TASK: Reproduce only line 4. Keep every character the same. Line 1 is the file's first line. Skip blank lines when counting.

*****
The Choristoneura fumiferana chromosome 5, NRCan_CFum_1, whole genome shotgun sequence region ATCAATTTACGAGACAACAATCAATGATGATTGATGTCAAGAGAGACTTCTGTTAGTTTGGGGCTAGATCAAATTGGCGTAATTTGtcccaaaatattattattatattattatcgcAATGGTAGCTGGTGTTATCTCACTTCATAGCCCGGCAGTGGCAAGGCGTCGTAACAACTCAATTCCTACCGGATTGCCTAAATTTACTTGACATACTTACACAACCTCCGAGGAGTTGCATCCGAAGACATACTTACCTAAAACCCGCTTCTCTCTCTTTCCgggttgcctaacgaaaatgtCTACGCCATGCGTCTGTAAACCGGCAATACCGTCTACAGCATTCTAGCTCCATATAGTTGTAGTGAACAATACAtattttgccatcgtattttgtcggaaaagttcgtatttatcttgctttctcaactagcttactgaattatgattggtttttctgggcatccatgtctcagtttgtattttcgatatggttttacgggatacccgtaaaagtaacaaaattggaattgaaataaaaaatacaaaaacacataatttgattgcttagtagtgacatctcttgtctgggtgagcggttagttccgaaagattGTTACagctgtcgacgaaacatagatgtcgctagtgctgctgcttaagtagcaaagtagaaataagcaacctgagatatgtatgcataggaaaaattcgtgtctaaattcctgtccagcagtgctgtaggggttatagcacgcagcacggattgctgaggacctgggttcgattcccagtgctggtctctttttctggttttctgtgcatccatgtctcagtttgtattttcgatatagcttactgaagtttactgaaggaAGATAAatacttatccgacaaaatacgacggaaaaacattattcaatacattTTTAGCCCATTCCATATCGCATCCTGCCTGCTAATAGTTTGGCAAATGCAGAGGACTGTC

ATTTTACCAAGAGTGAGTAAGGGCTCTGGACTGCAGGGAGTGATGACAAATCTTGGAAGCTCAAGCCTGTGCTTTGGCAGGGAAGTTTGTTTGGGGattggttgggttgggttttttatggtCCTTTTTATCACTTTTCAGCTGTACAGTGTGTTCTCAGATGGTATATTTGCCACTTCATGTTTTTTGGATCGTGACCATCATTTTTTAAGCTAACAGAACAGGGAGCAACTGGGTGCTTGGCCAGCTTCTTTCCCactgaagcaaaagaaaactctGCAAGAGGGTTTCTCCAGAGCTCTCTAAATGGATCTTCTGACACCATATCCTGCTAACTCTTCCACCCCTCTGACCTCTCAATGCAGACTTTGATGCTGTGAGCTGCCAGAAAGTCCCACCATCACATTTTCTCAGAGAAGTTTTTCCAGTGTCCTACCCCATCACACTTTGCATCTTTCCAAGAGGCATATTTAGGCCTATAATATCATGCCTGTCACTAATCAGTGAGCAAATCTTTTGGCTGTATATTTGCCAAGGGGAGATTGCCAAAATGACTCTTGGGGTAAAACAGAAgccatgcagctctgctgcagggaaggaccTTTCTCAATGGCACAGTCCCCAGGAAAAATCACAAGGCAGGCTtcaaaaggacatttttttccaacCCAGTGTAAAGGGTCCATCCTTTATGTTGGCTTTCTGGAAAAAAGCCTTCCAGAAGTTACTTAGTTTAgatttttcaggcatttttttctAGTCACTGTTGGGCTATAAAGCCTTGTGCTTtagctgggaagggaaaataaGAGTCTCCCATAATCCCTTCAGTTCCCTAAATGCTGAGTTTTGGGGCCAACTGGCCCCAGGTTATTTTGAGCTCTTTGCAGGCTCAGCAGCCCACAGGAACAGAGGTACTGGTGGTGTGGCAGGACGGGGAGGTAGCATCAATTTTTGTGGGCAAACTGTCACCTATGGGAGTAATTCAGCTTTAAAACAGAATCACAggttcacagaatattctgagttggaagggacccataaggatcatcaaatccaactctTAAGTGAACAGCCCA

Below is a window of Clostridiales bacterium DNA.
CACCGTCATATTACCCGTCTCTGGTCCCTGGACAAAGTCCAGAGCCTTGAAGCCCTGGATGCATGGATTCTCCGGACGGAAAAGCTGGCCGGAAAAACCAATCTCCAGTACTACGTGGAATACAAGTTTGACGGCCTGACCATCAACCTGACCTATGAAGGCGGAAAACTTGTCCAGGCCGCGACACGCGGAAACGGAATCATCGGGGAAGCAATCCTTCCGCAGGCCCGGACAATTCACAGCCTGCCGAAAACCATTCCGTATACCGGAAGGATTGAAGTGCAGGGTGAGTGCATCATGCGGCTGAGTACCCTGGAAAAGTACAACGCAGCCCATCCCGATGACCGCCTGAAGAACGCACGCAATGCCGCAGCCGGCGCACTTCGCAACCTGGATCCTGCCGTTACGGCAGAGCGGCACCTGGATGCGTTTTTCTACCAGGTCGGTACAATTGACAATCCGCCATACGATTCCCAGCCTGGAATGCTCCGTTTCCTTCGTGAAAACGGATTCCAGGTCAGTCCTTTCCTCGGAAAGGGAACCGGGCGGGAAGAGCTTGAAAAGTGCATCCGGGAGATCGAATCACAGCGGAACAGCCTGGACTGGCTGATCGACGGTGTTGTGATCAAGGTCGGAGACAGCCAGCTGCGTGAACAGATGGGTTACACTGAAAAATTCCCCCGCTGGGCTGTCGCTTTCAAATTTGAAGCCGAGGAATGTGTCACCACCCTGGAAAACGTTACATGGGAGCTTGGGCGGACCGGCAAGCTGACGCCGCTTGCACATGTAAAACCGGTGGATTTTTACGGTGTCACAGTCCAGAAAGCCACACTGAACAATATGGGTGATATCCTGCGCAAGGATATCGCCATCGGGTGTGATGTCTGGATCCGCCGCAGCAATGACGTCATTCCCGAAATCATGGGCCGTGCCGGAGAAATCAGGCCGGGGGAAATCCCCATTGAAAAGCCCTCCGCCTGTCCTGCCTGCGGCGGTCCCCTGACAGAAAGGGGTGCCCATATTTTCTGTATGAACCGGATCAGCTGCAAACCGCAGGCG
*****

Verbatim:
CACCGTCATATTACCCGTCTCTGGTCCCTGGACAAAGTCCAGAGCCTTGAAGCCCTGGATGCATGGATTCTCCGGACGGAAAAGCTGGCCGGAAAAACCAATCTCCAGTACTACGTGGAATACAAGTTTGACGGCCTGACCATCAACCTGACCTATGAAGGCGGAAAACTTGTCCAGGCCGCGACACGCGGAAACGGAATCATCGGGGAAGCAATCCTTCCGCAGGCCCGGACAATTCACAGCCTGCCGAAAACCATTCCGTATACCGGAAGGATTGAAGTGCAGGGTGAGTGCATCATGCGGCTGAGTACCCTGGAAAAGTACAACGCAGCCCATCCCGATGACCGCCTGAAGAACGCACGCAATGCCGCAGCCGGCGCACTTCGCAACCTGGATCCTGCCGTTACGGCAGAGCGGCACCTGGATGCGTTTTTCTACCAGGTCGGTACAATTGACAATCCGCCATACGATTCCCAGCCTGGAATGCTCCGTTTCCTTCGTGAAAACGGATTCCAGGTCAGTCCTTTCCTCGGAAAGGGAACCGGGCGGGAAGAGCTTGAAAAGTGCATCCGGGAGATCGAATCACAGCGGAACAGCCTGGACTGGCTGATCGACGGTGTTGTGATCAAGGTCGGAGACAGCCAGCTGCGTGAACAGATGGGTTACACTGAAAAATTCCCCCGCTGGGCTGTCGCTTTCAAATTTGAAGCCGAGGAATGTGTCACCACCCTGGAAAACGTTACATGGGAGCTTGGGCGGACCGGCAAGCTGACGCCGCTTGCACATGTAAAACCGGTGGATTTTTACGGTGTCACAGTCCAGAAAGCCACACTGAACAATATGGGTGATATCCTGCGCAAGGATATCGCCATCGGGTGTGATGTCTGGATCCGCCGCAGCAATGACGTCATTCCCGAAATCATGGGCCGTGCCGGAGAAATCAGGCCGGGGGAAATCCCCATTGAAAAGCCCTCCGCCTGTCCTGCCTGCGGCGGTCCCCTGACAGAAAGGGGTGCCCATATTTTCTGTATGAACCGGATCAGCTGCAAACCGCAGGCG